Over the past couple decades, technology has significantly changed the way in which we in our society connect with one another. Technological advancements have reshaped almost every aspect of our daily lives, from how we socialize, to the way in which we conduct business. This changing landscape has evolved to allow us to have infinite knowledge, entertainment, and communication, conveniently fitting within the palms of our hands. Today, through social media, text messaging, and emails, we can instantly communicate with anyone at the drop of a pin.
Today’s youth have never known a world without these comforts and conveniences. Without leaving the confines of home, kids can make new friends through social media websites, express their feelings by updating their status, and text a girl they have been too scared to talk to; all without leaving the couch or even saying a word. It is no surprise that this is how our world is evolving, and this technology is an essential tool that children must learn to be successful, but what effects are these impersonal relations having on children’s social development?
Over the past three years, I have had the unique opportunity to coach the sport of Water Polo to students at La Canada High School in Southern California. Through this experience, I have dealt with players at every age group, all of whom can be classified as children of this technology age. This experience has brought to light, just how big of an impact impersonal communication methods have had on these children’s social development. I have found that the social repercussions of texting, social media, and online interactions, have greatly hindered the quality of this generation’s ability to verbally communicate effectively. These children are excelling at an exceptional rate when it comes to their understanding of the Internet and nonverbal communication, but with limited face-to-face interaction, it is tough to say what the future of personal relations will look like.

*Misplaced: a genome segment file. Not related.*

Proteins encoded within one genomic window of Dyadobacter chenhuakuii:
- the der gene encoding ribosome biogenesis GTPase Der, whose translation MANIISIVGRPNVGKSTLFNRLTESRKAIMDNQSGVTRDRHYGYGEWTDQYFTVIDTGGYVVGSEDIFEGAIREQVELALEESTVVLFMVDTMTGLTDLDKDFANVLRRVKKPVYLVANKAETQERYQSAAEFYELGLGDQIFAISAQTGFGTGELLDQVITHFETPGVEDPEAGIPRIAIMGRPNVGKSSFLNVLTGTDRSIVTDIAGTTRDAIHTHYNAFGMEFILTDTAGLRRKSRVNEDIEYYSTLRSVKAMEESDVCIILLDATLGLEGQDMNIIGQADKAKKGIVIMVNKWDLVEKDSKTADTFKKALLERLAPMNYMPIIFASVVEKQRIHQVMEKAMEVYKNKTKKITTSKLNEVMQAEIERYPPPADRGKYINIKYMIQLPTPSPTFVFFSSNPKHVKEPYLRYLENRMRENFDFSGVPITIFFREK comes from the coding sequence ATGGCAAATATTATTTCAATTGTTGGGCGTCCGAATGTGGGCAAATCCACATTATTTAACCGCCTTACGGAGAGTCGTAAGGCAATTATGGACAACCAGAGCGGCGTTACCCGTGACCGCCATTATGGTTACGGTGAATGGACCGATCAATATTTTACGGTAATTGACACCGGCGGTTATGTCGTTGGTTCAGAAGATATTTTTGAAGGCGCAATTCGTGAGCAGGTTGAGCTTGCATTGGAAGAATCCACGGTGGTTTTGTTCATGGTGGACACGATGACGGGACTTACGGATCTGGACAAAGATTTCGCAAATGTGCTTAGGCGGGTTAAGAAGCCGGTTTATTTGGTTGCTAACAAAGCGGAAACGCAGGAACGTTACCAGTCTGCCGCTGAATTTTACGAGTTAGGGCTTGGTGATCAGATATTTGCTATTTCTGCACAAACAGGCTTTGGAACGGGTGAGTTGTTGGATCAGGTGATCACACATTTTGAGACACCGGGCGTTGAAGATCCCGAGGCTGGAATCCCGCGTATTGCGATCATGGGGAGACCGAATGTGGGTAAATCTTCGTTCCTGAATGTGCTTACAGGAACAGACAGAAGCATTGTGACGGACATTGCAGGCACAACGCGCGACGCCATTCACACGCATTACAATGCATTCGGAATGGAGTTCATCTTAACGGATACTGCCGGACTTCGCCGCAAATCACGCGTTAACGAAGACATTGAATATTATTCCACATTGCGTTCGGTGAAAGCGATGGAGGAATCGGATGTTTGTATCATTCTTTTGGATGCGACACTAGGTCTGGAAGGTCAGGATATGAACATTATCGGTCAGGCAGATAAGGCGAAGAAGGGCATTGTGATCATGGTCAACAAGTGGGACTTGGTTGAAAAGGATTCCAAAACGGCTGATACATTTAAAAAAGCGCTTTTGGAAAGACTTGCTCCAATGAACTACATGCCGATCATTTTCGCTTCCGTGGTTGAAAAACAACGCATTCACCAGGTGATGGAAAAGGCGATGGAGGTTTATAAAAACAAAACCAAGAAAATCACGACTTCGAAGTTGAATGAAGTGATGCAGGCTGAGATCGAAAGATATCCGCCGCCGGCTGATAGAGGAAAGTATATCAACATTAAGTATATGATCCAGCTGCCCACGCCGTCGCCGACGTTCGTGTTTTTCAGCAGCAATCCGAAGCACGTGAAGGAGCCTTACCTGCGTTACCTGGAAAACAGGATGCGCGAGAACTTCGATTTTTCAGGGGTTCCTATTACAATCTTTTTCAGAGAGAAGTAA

As a coach of high school students, I see the affects of technology on students all too often. On almost a daily basis, I observe students who cannot hold eye-contact during conversation, cannot express their thoughts through words, and cannot even say a word to young ladies that visit the pool deck. I have observed students use their phone as a tool to avoid awkward situations when girls try to converse with them. I have even observed a student text his mother who was sitting ten feet from him, instead of speaking to her directly. This behavior appears very unusual to me, and I feel that recent technological advancements have played a huge role in these teenagers inability to verbally communicate. Through this blog, I will further discuss the negative impact technology has had on youth’s social development. I will also discuss the possible implications of impersonal interaction among teens later in life.
Texting over Talking